The first imposition of past onto present happens on the level of story. We hear the Markan storyteller make repeated allusions to Psalm 22 [LXX – Psalm 21] and we will hear its opening line on the lips of the dying Christ. This “indirect narrative commentary”[1] is a “scripturalization of history,” a weaving-in of the scriptural tradition into the people’s history of the death of Jesus.[2] Mark is making the assertion that Jesus’ messiahship can only make sense in connection to his righteous suffering, that his program of renewal and resistance throughout the gospel finds its fullest expression in his suffering death under the forces of empire.

Performance  is the second overlaying of past onto present, in that a performer uses the story of Jesus’ death, storied as it is in the traditions of Israel, to make sense of present unjust suffering in the community of faith on the bottom-side of empire. In performance, the performer (and presumably his audience) makes the claim that, against a backdrop of oppression and persecution, Jesus-faith is only properly apprehended and lived out when imaged in the likeness of the cross. Thus, just as the narrative moves forward and backward in story and tradition, so too do the performer and audience move between story, tradition, and lived experience. This is the dual-reading of past and present in Mark and its performance.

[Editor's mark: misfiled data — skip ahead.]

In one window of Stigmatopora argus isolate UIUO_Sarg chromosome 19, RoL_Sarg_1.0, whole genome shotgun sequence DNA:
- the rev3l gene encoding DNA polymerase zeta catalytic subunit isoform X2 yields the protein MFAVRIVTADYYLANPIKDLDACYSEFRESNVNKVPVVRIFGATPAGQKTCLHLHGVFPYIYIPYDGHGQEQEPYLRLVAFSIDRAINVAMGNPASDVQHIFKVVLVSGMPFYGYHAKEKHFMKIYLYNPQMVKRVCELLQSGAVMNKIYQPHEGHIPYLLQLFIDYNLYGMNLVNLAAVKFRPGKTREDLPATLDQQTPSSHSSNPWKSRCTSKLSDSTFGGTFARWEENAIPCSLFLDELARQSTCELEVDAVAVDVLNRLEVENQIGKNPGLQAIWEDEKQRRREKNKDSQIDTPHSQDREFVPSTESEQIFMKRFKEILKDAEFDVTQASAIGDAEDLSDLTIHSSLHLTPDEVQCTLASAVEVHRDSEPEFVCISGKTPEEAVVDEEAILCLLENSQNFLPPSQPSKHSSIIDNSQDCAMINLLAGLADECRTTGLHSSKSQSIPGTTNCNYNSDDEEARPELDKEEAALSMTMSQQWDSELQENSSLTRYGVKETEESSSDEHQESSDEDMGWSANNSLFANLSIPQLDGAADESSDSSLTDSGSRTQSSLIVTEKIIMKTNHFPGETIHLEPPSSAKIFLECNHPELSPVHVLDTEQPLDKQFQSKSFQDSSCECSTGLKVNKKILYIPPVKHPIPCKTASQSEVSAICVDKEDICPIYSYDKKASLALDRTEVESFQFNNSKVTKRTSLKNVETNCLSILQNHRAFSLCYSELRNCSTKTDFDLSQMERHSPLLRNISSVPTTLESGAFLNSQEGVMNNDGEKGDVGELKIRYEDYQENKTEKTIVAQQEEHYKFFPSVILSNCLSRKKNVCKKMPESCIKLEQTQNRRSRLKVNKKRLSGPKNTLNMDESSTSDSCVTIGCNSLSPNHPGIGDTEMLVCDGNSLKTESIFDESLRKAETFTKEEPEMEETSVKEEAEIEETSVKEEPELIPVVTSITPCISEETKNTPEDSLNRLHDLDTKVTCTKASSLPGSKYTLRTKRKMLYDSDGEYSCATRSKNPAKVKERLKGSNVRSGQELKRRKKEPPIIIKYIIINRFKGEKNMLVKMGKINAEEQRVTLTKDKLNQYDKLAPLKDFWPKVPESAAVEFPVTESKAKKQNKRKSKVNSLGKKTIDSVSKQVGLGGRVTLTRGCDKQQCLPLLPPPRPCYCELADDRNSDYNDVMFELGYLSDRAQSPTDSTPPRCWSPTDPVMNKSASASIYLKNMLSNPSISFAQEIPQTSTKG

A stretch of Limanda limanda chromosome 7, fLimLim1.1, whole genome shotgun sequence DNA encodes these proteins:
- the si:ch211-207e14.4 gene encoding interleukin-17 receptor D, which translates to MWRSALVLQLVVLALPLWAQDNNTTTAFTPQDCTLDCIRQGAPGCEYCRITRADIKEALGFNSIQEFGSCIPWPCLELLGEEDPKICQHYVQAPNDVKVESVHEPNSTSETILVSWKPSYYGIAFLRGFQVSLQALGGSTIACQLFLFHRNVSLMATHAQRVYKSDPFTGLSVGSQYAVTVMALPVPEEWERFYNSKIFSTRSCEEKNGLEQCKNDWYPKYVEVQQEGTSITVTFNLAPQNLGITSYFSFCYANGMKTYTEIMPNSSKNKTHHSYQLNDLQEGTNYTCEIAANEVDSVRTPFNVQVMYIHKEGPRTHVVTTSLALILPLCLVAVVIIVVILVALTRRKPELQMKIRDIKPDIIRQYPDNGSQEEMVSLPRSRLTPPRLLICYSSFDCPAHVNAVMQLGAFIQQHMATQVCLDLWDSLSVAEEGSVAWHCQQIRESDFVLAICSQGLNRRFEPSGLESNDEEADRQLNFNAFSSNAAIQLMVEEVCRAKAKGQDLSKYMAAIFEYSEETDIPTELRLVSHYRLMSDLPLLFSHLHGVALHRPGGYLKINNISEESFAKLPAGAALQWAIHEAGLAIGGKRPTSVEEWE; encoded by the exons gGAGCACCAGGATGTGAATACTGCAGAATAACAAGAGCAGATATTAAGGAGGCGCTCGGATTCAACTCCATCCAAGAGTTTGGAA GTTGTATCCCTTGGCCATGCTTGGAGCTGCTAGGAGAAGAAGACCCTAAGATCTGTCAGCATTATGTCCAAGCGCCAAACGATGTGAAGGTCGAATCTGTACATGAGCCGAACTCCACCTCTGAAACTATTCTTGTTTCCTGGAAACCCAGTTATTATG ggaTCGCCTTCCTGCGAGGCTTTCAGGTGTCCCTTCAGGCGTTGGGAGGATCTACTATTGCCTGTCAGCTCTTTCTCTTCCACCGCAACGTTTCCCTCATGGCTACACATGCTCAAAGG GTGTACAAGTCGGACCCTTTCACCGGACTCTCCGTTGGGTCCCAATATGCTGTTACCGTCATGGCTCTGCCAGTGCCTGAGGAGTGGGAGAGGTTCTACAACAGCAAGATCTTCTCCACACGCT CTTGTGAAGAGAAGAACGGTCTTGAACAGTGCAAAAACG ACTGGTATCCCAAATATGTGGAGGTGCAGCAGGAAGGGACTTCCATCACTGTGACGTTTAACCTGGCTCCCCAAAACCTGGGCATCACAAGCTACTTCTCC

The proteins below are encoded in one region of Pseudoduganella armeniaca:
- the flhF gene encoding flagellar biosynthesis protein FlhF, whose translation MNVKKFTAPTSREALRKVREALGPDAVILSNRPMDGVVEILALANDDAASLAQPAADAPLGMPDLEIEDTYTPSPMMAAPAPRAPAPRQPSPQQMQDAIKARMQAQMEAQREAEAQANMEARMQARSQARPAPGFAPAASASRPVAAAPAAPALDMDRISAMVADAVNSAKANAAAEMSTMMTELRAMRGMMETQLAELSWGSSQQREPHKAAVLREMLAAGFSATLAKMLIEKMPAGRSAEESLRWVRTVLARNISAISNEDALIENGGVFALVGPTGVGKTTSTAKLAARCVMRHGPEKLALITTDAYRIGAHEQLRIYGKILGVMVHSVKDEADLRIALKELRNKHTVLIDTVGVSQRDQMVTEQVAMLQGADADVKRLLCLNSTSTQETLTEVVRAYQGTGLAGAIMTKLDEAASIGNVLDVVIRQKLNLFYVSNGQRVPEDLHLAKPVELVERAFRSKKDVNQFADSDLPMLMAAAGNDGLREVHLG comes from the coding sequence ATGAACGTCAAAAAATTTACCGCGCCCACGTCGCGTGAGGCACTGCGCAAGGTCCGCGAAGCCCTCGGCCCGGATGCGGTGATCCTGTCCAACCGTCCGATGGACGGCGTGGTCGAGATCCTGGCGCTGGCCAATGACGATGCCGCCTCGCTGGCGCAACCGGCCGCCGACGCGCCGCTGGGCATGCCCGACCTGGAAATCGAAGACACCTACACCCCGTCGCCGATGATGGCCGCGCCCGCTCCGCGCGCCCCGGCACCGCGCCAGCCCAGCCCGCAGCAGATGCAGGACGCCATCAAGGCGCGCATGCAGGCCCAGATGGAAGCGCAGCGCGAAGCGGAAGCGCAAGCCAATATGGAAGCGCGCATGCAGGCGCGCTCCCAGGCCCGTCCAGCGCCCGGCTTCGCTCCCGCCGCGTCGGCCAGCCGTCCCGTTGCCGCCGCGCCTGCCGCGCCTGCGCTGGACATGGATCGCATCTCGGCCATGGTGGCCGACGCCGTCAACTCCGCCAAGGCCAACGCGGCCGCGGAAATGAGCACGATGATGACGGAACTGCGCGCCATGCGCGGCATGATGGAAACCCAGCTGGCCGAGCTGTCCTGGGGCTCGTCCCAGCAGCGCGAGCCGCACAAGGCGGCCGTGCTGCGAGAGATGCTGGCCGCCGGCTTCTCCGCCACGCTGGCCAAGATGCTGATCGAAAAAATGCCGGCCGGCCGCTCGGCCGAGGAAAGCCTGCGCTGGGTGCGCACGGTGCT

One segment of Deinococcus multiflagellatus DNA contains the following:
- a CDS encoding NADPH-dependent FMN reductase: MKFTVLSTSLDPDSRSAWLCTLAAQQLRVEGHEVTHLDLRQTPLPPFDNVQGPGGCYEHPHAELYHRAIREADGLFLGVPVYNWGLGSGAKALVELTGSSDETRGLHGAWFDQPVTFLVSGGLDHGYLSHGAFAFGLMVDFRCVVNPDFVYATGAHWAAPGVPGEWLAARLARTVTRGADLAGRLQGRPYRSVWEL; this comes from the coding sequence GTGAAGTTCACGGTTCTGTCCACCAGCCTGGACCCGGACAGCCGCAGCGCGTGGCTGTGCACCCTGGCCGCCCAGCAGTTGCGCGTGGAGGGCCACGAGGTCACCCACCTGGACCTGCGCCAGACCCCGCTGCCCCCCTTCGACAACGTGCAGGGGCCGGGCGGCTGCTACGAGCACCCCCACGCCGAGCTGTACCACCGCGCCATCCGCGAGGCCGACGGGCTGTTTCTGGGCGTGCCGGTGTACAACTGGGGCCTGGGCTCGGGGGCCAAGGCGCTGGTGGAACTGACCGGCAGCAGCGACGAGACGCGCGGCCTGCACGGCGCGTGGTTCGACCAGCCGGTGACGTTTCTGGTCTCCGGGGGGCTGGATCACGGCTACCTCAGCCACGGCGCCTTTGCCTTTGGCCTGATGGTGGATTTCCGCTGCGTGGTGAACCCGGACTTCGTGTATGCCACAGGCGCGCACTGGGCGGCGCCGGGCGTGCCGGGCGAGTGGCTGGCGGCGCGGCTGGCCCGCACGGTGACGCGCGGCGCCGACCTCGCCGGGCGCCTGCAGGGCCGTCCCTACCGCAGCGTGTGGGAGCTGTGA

Immediately preceding the moment of his death, Jesus cries out from the cross the haunting words, “Eloi, eloi, lama sabachthani? (‘My God, my God, why have you forsaken me?’)” The citation of Psalm 22:1 in Mark 15:34 is of course obvious to anyone. What is less obvious, but no less critically important is how deeply interwoven Psalm 22 is in Mark’s crucifixion narrative. Here I am indebted to the work of Holly J. Carey in her monograph, Jesus’ Cry from the Cross. In the crucifixion, Carey counts four strong allusions to Ps 22, five faint allusions, and one direct citation in 15:34, making a strong case that the relationship between Mk 15 and Ps 22 is much stronger than simply the citation at 15:34. [3]  But beyond an obvious intertextual relationship between the two texts, what is its significance with regard to the rest of the narrative?